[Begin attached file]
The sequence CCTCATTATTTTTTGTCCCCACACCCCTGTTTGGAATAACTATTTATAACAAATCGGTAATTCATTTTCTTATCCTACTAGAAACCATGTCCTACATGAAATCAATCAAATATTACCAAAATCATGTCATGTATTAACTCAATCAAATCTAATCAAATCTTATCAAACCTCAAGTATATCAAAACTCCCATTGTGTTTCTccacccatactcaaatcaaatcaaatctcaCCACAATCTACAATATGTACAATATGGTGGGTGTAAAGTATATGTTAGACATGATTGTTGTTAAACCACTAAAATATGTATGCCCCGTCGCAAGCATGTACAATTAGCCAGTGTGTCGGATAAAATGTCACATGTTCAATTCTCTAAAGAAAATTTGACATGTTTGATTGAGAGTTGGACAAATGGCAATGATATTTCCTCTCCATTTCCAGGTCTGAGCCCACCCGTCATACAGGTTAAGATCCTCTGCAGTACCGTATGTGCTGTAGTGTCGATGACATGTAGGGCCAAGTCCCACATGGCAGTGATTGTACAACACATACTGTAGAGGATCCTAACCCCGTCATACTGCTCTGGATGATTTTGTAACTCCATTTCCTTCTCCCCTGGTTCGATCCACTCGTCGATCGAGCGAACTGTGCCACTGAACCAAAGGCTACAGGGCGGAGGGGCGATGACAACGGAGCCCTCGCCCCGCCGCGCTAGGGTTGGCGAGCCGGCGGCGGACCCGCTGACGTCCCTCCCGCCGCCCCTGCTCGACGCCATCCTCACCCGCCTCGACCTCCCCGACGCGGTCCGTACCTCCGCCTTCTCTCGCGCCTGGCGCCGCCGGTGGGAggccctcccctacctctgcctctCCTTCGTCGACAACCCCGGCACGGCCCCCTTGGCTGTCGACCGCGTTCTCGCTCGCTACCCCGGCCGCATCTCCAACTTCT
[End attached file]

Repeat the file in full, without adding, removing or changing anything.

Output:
The sequence CCTCATTATTTTTTGTCCCCACACCCCTGTTTGGAATAACTATTTATAACAAATCGGTAATTCATTTTCTTATCCTACTAGAAACCATGTCCTACATGAAATCAATCAAATATTACCAAAATCATGTCATGTATTAACTCAATCAAATCTAATCAAATCTTATCAAACCTCAAGTATATCAAAACTCCCATTGTGTTTCTccacccatactcaaatcaaatcaaatctcaCCACAATCTACAATATGTACAATATGGTGGGTGTAAAGTATATGTTAGACATGATTGTTGTTAAACCACTAAAATATGTATGCCCCGTCGCAAGCATGTACAATTAGCCAGTGTGTCGGATAAAATGTCACATGTTCAATTCTCTAAAGAAAATTTGACATGTTTGATTGAGAGTTGGACAAATGGCAATGATATTTCCTCTCCATTTCCAGGTCTGAGCCCACCCGTCATACAGGTTAAGATCCTCTGCAGTACCGTATGTGCTGTAGTGTCGATGACATGTAGGGCCAAGTCCCACATGGCAGTGATTGTACAACACATACTGTAGAGGATCCTAACCCCGTCATACTGCTCTGGATGATTTTGTAACTCCATTTCCTTCTCCCCTGGTTCGATCCACTCGTCGATCGAGCGAACTGTGCCACTGAACCAAAGGCTACAGGGCGGAGGGGCGATGACAACGGAGCCCTCGCCCCGCCGCGCTAGGGTTGGCGAGCCGGCGGCGGACCCGCTGACGTCCCTCCCGCCGCCCCTGCTCGACGCCATCCTCACCCGCCTCGACCTCCCCGACGCGGTCCGTACCTCCGCCTTCTCTCGCGCCTGGCGCCGCCGGTGGGAggccctcccctacctctgcctctCCTTCGTCGACAACCCCGGCACGGCCCCCTTGGCTGTCGACCGCGTTCTCGCTCGCTACCCCGGCCGCATCTCCAACTTCT